The House passed the Homeland Security for Children Act (HR 1372) which incorporates children’s needs into disaster preparedness planning. The legislation now goes to the Senate.
The legislation would amend the Homeland Security Act to authorize the Department of Homeland Security (DHS) Under Secretary for Strategy, Policy and Plans to review and incorporate feedback from organizations representing the needs of children into DHS-wide policies.
It also would amend the Homeland Security Act to authorize the Federal Emergency Management Agency (FEMA) to incorporate children’s needs into all preparation, mitigation, response and recovery activities of the agency. To carry out this responsibility, this section would require the appointment of a technical expert, who may consult with other relevant experts outside of the agency.
The legislation would also require the Under Secretary to submit to the House Committee on Homeland Security and the Senate Committee on Homeland Security and Governmental Affairs a report on the efforts undertaken to incorporate the needs of children in DHS-wide policies, programs and activities.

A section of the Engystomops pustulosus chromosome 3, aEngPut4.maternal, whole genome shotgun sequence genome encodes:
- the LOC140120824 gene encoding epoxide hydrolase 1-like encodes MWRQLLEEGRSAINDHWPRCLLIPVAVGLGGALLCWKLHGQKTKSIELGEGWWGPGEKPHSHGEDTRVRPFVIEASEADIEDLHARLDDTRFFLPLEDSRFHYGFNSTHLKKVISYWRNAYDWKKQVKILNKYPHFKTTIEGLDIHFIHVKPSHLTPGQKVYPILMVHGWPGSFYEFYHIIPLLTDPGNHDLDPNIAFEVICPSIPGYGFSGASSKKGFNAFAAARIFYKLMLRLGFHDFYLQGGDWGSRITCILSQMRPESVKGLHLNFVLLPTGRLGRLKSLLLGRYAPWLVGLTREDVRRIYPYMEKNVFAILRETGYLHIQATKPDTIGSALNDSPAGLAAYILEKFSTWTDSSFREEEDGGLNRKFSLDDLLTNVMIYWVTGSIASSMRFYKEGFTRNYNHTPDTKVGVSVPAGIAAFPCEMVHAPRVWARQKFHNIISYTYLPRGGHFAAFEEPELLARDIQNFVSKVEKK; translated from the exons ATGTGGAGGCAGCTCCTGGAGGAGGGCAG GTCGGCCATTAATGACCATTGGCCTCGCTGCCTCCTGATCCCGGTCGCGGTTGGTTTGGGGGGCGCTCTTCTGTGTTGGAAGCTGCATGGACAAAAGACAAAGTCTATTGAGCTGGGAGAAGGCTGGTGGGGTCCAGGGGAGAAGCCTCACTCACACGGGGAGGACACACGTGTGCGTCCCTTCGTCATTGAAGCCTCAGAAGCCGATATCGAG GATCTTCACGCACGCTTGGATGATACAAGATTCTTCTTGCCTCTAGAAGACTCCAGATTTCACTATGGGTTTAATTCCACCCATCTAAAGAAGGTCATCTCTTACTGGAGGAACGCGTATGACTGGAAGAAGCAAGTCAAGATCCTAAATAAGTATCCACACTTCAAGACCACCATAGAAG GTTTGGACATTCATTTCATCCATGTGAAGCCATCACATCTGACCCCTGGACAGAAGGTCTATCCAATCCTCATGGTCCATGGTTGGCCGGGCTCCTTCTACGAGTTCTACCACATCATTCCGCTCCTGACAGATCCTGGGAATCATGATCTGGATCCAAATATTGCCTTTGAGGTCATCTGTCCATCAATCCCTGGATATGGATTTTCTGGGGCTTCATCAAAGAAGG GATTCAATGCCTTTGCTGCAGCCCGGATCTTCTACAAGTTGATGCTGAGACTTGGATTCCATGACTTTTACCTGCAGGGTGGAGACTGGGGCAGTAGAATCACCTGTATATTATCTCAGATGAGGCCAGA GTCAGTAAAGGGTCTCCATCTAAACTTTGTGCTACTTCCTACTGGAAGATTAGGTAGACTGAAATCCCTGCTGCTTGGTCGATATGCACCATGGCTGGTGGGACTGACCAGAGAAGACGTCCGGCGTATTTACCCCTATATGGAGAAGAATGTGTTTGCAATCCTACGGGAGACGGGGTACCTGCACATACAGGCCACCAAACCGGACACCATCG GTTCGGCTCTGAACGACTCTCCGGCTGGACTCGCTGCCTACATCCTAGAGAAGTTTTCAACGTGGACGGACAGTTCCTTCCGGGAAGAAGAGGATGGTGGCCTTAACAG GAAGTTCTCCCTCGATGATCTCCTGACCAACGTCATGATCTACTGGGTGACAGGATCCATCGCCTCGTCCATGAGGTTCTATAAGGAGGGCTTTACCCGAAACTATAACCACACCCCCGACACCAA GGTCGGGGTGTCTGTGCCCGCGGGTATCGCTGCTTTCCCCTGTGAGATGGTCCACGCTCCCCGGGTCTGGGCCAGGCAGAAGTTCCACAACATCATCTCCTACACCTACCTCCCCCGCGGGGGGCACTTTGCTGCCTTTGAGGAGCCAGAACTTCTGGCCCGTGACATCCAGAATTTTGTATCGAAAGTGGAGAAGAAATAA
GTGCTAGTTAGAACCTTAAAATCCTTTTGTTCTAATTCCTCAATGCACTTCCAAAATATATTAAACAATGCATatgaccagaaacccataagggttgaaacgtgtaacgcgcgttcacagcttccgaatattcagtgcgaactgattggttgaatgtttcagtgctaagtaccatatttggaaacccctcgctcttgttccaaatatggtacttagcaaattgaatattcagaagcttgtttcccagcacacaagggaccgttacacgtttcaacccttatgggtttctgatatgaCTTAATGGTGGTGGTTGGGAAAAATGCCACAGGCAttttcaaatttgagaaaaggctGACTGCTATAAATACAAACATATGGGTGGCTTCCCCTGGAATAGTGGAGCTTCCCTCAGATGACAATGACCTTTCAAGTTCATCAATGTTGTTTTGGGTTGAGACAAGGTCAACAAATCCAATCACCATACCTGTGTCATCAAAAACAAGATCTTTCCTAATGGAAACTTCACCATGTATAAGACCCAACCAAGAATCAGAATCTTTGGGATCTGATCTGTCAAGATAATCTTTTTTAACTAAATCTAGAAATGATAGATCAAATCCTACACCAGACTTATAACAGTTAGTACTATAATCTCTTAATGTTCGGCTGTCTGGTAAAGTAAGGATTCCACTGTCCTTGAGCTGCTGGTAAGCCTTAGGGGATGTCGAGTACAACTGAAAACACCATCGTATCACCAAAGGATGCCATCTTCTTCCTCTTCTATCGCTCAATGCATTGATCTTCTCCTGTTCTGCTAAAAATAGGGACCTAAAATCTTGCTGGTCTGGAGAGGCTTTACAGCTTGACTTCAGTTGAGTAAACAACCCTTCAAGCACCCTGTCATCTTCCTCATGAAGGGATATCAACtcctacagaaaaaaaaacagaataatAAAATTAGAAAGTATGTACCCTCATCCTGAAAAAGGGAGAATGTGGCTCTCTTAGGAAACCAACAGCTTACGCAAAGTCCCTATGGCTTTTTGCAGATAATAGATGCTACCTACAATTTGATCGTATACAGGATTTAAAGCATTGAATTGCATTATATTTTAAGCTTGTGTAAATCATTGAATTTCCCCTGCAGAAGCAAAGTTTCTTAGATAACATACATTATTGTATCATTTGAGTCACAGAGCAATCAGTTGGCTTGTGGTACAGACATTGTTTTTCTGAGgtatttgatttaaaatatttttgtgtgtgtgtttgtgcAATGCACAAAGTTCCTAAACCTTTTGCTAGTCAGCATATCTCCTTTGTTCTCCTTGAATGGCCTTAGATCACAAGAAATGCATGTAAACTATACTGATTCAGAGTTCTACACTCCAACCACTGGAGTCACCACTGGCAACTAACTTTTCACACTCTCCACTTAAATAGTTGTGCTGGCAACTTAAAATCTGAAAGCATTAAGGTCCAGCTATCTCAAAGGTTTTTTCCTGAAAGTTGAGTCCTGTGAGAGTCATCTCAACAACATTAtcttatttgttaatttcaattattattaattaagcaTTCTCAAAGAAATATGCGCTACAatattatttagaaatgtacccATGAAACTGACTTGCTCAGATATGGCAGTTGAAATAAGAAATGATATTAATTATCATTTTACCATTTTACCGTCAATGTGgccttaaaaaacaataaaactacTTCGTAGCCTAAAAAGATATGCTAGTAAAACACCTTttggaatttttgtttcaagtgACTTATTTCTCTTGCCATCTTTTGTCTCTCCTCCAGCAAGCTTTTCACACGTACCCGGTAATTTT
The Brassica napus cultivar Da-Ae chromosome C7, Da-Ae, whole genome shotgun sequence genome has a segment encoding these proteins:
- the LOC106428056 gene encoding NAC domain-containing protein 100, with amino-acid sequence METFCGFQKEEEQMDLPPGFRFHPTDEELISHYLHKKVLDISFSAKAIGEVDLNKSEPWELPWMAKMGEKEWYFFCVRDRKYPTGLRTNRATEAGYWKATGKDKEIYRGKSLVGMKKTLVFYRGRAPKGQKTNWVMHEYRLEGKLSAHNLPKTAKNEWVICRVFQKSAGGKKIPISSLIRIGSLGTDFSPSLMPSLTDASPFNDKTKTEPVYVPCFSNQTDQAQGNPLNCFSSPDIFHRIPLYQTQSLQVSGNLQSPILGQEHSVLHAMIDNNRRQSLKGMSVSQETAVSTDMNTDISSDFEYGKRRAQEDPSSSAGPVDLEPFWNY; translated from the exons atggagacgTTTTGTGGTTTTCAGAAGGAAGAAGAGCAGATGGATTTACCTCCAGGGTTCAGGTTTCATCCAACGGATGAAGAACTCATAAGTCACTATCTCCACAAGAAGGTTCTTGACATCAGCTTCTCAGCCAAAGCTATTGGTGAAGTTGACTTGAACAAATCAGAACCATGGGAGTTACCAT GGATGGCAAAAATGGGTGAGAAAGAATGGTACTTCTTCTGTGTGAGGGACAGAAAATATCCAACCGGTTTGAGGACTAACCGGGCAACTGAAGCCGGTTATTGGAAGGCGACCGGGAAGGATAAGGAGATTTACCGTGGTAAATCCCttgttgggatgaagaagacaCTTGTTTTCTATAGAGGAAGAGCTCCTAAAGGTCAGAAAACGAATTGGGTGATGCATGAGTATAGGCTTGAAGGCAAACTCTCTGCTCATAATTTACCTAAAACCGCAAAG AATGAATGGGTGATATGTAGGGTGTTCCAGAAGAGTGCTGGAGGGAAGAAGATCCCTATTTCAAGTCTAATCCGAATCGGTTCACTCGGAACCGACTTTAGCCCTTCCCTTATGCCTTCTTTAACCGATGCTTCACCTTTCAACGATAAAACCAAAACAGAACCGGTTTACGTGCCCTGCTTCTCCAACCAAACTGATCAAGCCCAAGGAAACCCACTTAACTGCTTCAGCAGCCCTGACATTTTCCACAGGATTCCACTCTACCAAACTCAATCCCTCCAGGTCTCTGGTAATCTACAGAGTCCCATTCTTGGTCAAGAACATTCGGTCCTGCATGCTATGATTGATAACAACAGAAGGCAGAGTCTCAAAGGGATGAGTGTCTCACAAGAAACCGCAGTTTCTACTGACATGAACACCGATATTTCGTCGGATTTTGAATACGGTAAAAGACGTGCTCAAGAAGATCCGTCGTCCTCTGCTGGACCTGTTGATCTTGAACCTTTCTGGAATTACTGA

The Homeland Security for Children Act has been endorsed by Save the Children, and former FEMA Administrator Craig Fugate has voiced support for efforts to authorize the Children’s Needs Technical Expert at FEMA, which this legislation would do.
“Children are not tiny adults. But too often, that is how federal policy treats them when there is not a deliberate effort to do otherwise,” said Rep. Donald Payne, Jr., (D-NJ) author of the bill and ranking member of the Homeland Security Subcommittee on Emergency Preparedness, Response and
“The Homeland Security for Children Act is commonsense, bipartisan legislation that will ensure that the needs of the most vulnerable among us are adequately integrated into Homeland Security and disaster policies planning.”
“HR 1372 provides peace of mind that the future of our most treasured assets—our children—is safe in the face of emergencies,” said subcommittee chairman Rep. Dan Donovan (R-NY).
In 2015, Save the Children issued a report that found 10 years after Hurricane Katrina, children remain unnecessarily vulnerable to disasters. The report noted that significant gaps remain in the areas of disaster management and recovery and child physical health and trauma.